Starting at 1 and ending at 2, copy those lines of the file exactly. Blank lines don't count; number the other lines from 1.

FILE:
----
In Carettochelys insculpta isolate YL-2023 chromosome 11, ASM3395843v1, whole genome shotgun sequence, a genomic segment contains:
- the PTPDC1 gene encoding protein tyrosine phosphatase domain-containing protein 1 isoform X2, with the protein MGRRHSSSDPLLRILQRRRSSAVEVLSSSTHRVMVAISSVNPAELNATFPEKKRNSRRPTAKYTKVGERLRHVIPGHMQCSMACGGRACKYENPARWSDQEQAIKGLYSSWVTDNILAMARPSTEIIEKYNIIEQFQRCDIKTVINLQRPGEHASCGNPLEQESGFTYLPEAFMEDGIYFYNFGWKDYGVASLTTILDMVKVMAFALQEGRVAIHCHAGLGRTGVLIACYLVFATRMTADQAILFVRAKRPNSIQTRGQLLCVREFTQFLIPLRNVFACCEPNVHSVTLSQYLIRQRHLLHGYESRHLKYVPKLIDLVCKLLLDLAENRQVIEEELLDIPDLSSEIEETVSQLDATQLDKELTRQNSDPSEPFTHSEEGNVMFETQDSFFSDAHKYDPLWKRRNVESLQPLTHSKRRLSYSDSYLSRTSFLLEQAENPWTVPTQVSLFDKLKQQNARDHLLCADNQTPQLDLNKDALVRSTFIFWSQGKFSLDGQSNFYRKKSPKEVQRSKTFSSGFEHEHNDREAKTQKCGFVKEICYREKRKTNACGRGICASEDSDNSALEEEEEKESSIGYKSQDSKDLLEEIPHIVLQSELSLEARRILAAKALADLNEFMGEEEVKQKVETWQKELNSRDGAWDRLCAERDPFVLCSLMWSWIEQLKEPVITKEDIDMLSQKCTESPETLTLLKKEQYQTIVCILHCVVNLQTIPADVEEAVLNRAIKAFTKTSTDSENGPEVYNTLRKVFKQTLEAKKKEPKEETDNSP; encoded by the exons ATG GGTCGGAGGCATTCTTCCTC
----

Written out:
In Carettochelys insculpta isolate YL-2023 chromosome 11, ASM3395843v1, whole genome shotgun sequence, a genomic segment contains:
- the PTPDC1 gene encoding protein tyrosine phosphatase domain-containing protein 1 isoform X2, with the protein MGRRHSSSDPLLRILQRRRSSAVEVLSSSTHRVMVAISSVNPAELNATFPEKKRNSRRPTAKYTKVGERLRHVIPGHMQCSMACGGRACKYENPARWSDQEQAIKGLYSSWVTDNILAMARPSTEIIEKYNIIEQFQRCDIKTVINLQRPGEHASCGNPLEQESGFTYLPEAFMEDGIYFYNFGWKDYGVASLTTILDMVKVMAFALQEGRVAIHCHAGLGRTGVLIACYLVFATRMTADQAILFVRAKRPNSIQTRGQLLCVREFTQFLIPLRNVFACCEPNVHSVTLSQYLIRQRHLLHGYESRHLKYVPKLIDLVCKLLLDLAENRQVIEEELLDIPDLSSEIEETVSQLDATQLDKELTRQNSDPSEPFTHSEEGNVMFETQDSFFSDAHKYDPLWKRRNVESLQPLTHSKRRLSYSDSYLSRTSFLLEQAENPWTVPTQVSLFDKLKQQNARDHLLCADNQTPQLDLNKDALVRSTFIFWSQGKFSLDGQSNFYRKKSPKEVQRSKTFSSGFEHEHNDREAKTQKCGFVKEICYREKRKTNACGRGICASEDSDNSALEEEEEKESSIGYKSQDSKDLLEEIPHIVLQSELSLEARRILAAKALADLNEFMGEEEVKQKVETWQKELNSRDGAWDRLCAERDPFVLCSLMWSWIEQLKEPVITKEDIDMLSQKCTESPETLTLLKKEQYQTIVCILHCVVNLQTIPADVEEAVLNRAIKAFTKTSTDSENGPEVYNTLRKVFKQTLEAKKKEPKEETDNSP; encoded by the exons ATG GGTCGGAGGCATTCTTCCTC